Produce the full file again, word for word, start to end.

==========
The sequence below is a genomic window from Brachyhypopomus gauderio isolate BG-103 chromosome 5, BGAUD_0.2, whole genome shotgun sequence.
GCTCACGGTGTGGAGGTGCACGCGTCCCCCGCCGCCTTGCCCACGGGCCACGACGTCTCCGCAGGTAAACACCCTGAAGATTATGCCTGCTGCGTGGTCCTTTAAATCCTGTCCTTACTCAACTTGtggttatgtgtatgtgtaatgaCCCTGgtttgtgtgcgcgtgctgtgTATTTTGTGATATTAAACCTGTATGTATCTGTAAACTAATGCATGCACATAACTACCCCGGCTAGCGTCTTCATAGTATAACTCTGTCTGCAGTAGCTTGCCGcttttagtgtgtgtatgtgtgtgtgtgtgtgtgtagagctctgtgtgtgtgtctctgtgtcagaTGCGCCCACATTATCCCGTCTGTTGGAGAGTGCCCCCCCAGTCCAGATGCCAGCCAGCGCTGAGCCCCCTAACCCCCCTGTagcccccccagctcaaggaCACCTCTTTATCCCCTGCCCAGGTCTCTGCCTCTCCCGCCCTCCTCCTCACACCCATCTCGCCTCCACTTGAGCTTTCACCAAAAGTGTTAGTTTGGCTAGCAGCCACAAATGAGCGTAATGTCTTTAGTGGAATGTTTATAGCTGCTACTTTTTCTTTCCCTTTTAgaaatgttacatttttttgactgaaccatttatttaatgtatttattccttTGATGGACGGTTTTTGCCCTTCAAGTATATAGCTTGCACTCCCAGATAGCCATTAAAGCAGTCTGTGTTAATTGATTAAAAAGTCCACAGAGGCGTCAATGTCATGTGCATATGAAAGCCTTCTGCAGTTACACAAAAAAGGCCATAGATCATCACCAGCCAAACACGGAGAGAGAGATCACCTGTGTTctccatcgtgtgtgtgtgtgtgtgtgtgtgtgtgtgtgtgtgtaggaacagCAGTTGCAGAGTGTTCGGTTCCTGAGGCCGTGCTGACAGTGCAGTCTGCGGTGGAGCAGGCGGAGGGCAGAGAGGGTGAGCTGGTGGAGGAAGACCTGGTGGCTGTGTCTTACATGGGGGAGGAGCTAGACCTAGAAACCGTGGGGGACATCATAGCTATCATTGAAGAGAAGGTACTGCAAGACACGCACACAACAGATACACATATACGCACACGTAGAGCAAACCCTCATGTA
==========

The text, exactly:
The sequence below is a genomic window from Brachyhypopomus gauderio isolate BG-103 chromosome 5, BGAUD_0.2, whole genome shotgun sequence.
GCTCACGGTGTGGAGGTGCACGCGTCCCCCGCCGCCTTGCCCACGGGCCACGACGTCTCCGCAGGTAAACACCCTGAAGATTATGCCTGCTGCGTGGTCCTTTAAATCCTGTCCTTACTCAACTTGtggttatgtgtatgtgtaatgaCCCTGgtttgtgtgcgcgtgctgtgTATTTTGTGATATTAAACCTGTATGTATCTGTAAACTAATGCATGCACATAACTACCCCGGCTAGCGTCTTCATAGTATAACTCTGTCTGCAGTAGCTTGCCGcttttagtgtgtgtatgtgtgtgtgtgtgtgtgtagagctctgtgtgtgtgtctctgtgtcagaTGCGCCCACATTATCCCGTCTGTTGGAGAGTGCCCCCCCAGTCCAGATGCCAGCCAGCGCTGAGCCCCCTAACCCCCCTGTagcccccccagctcaaggaCACCTCTTTATCCCCTGCCCAGGTCTCTGCCTCTCCCGCCCTCCTCCTCACACCCATCTCGCCTCCACTTGAGCTTTCACCAAAAGTGTTAGTTTGGCTAGCAGCCACAAATGAGCGTAATGTCTTTAGTGGAATGTTTATAGCTGCTACTTTTTCTTTCCCTTTTAgaaatgttacatttttttgactgaaccatttatttaatgtatttattccttTGATGGACGGTTTTTGCCCTTCAAGTATATAGCTTGCACTCCCAGATAGCCATTAAAGCAGTCTGTGTTAATTGATTAAAAAGTCCACAGAGGCGTCAATGTCATGTGCATATGAAAGCCTTCTGCAGTTACACAAAAAAGGCCATAGATCATCACCAGCCAAACACGGAGAGAGAGATCACCTGTGTTctccatcgtgtgtgtgtgtgtgtgtgtgtgtgtgtgtgtgtgtaggaacagCAGTTGCAGAGTGTTCGGTTCCTGAGGCCGTGCTGACAGTGCAGTCTGCGGTGGAGCAGGCGGAGGGCAGAGAGGGTGAGCTGGTGGAGGAAGACCTGGTGGCTGTGTCTTACATGGGGGAGGAGCTAGACCTAGAAACCGTGGGGGACATCATAGCTATCATTGAAGAGAAGGTACTGCAAGACACGCACACAACAGATACACATATACGCACACGTAGAGCAAACCCTCATGTA